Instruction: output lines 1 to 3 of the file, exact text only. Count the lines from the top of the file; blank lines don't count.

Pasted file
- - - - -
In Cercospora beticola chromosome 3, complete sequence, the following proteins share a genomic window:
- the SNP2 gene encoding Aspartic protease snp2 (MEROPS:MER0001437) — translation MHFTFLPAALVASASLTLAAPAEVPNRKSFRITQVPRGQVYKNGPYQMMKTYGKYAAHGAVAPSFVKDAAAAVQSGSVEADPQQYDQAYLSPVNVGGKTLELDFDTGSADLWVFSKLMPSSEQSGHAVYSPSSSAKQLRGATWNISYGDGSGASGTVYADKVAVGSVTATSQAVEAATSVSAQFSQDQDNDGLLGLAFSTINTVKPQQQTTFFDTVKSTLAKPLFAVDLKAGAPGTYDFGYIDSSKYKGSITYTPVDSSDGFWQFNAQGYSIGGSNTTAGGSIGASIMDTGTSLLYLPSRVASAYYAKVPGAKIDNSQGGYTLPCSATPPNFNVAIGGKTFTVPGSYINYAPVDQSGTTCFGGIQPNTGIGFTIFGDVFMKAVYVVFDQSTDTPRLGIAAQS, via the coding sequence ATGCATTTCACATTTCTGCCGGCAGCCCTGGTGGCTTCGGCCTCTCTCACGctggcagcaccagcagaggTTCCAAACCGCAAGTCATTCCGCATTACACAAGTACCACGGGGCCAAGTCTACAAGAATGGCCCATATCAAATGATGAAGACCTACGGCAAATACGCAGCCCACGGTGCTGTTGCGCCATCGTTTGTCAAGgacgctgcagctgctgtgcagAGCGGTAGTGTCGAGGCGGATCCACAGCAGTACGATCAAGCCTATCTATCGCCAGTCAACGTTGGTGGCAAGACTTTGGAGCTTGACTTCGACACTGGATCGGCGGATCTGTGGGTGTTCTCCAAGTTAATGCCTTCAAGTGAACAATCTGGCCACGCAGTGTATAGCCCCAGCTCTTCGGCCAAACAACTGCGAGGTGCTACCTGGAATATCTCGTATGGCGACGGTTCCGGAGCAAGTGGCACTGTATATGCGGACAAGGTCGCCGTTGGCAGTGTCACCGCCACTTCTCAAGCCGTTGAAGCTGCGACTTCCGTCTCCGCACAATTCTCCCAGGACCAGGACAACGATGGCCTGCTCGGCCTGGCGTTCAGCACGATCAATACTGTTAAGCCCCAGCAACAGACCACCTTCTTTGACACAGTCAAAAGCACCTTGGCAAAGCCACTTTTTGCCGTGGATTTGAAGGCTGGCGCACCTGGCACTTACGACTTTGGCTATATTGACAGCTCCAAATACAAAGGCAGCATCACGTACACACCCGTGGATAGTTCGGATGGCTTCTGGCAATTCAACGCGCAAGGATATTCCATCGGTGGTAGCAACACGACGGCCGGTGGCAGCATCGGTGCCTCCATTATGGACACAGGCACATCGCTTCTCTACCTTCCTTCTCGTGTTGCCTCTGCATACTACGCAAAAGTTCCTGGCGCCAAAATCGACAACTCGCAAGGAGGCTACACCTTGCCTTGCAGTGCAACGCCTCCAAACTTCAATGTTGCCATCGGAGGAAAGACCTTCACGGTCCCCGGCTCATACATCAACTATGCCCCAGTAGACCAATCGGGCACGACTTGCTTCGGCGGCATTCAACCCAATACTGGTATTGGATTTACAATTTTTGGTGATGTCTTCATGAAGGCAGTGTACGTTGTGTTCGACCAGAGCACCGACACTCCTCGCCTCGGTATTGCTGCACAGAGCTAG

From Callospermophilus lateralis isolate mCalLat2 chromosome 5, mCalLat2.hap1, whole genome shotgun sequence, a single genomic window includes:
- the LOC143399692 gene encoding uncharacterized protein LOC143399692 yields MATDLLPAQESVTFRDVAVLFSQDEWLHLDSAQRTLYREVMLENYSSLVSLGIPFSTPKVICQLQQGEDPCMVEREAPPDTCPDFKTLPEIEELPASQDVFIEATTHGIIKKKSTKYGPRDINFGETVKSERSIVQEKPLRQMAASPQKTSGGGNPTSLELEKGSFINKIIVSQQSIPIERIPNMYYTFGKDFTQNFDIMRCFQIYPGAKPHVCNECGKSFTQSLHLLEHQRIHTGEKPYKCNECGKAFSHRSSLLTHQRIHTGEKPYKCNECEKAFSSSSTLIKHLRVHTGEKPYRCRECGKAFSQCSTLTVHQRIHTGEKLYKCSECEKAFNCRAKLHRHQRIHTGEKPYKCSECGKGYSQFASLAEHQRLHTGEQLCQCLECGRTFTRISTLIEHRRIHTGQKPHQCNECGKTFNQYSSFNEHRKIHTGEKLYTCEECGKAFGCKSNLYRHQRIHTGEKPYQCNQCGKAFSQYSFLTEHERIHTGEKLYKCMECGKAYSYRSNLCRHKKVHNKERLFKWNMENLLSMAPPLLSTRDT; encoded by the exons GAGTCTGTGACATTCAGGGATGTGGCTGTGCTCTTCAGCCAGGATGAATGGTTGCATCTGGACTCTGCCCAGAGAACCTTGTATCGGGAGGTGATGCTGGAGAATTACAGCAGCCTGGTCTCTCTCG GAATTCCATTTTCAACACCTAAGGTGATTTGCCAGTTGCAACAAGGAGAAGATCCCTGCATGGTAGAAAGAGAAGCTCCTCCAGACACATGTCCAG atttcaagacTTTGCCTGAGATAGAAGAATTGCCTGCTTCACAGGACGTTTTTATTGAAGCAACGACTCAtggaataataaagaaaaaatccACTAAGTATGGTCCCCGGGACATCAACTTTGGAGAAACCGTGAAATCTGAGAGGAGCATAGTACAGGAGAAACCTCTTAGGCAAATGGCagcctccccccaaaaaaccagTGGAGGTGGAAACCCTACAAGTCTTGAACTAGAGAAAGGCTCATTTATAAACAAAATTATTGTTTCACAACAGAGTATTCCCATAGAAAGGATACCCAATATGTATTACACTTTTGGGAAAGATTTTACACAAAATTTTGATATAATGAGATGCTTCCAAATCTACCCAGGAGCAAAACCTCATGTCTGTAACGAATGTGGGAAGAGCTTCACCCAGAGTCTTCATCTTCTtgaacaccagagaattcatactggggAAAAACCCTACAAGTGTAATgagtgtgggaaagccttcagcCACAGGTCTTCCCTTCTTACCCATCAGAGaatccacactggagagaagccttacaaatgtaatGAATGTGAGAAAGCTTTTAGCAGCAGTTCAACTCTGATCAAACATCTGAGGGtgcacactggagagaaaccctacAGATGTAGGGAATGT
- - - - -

In Cercospora beticola chromosome 3, complete sequence, the following proteins share a genomic window:
- the SNP2 gene encoding Aspartic protease snp2 (MEROPS:MER0001437) — translation MHFTFLPAALVASASLTLAAPAEVPNRKSFRITQVPRGQVYKNGPYQMMKTYGKYAAHGAVAPSFVKDAAAAVQSGSVEADPQQYDQAYLSPVNVGGKTLELDFDTGSADLWVFSKLMPSSEQSGHAVYSPSSSAKQLRGATWNISYGDGSGASGTVYADKVAVGSVTATSQAVEAATSVSAQFSQDQDNDGLLGLAFSTINTVKPQQQTTFFDTVKSTLAKPLFAVDLKAGAPGTYDFGYIDSSKYKGSITYTPVDSSDGFWQFNAQGYSIGGSNTTAGGSIGASIMDTGTSLLYLPSRVASAYYAKVPGAKIDNSQGGYTLPCSATPPNFNVAIGGKTFTVPGSYINYAPVDQSGTTCFGGIQPNTGIGFTIFGDVFMKAVYVVFDQSTDTPRLGIAAQS, via the coding sequence ATGCATTTCACATTTCTGCCGGCAGCCCTGGTGGCTTCGGCCTCTCTCACGctggcagcaccagcagaggTTCCAAACCGCAAGTCATTCCGCATTACACAAGTACCACGGGGCCAAGTCTACAAGAATGGCCCATATCAAATGATGAAGACCTACGGCAAATACGCAGCCCACGGTGCTGTTGCGCCATCGTTTGTCAAGgacgctgcagctgctgtgcagAGCGGTAGTGTCGAGGCGGATCCACAGCAGTACGATCAAGCCTATCTATCGCCAGTCAACGTTGGTGGCAAGACTTTGGAGCTTGACTTCGACACTGGATCGGCGGATCTGTGGGTGTTCTCCAAGTTAATGCCTTCAAGTGAACAATCTGGCCACGCAGTGTATAGCCCCAGCTCTTCGGCCAAACAACTGCGAGGTGCTACCTGGAATATCTCGTATGGCGACGGTTCCGGAGCAAGTGGCACTGTATATGCGGACAAGGTCGCCGTTGGCAGTGTCACCGCCACTTCTCAAGCCGTTGAAGCTGCGACTTCCGTCTCCGCACAATTCTCCCAGGACCAGGACAACGATGGCCTGCTCGGCCTGGCGTTCAGCACGATCAATACTGTTAAGCCCCAGCAACAGACCACCTTCTTTGACACAGTCAAAAGCACCTTGGCAAAGCCACTTTTTGCCGTGGATTTGAAGGCTGGCGCACCTGGCACTTACGACTTTGGCTATATTGACAGCTCCAAATACAAAGGCAGCATCACGTACACACCCGTGGATAGTTCGGATGGCTTCTGGCAATTCAACGCGCAAGGATATTCCATCGGTGGTAGCAACACGACGGCCGGTGGCAGCATCGGTGCCTCCATTATGGACACAGGCACATCGCTTCTCTACCTTCCTTCTCGTGTTGCCTCTGCATACTACGCAAAAGTTCCTGGCGCCAAAATCGACAACTCGCAAGGAGGCTACACCTTGCCTTGCAGTGCAACGCCTCCAAACTTCAATGTTGCCATCGGAGGAAAGACCTTCACGGTCCCCGGCTCATACATCAACTATGCCCCAGTAGACCAATCGGGCACGACTTGCTTCGGCGGCATTCAACCCAATACTGGTATTGGATTTACAATTTTTGGTGATGTCTTCATGAAGGCAGTGTACGTTGTGTTCGACCAGAGCACCGACACTCCTCGCCTCGGTATTGCTGCACAGAGCTAG

From Callospermophilus lateralis isolate mCalLat2 chromosome 5, mCalLat2.hap1, whole genome shotgun sequence, a single genomic window includes: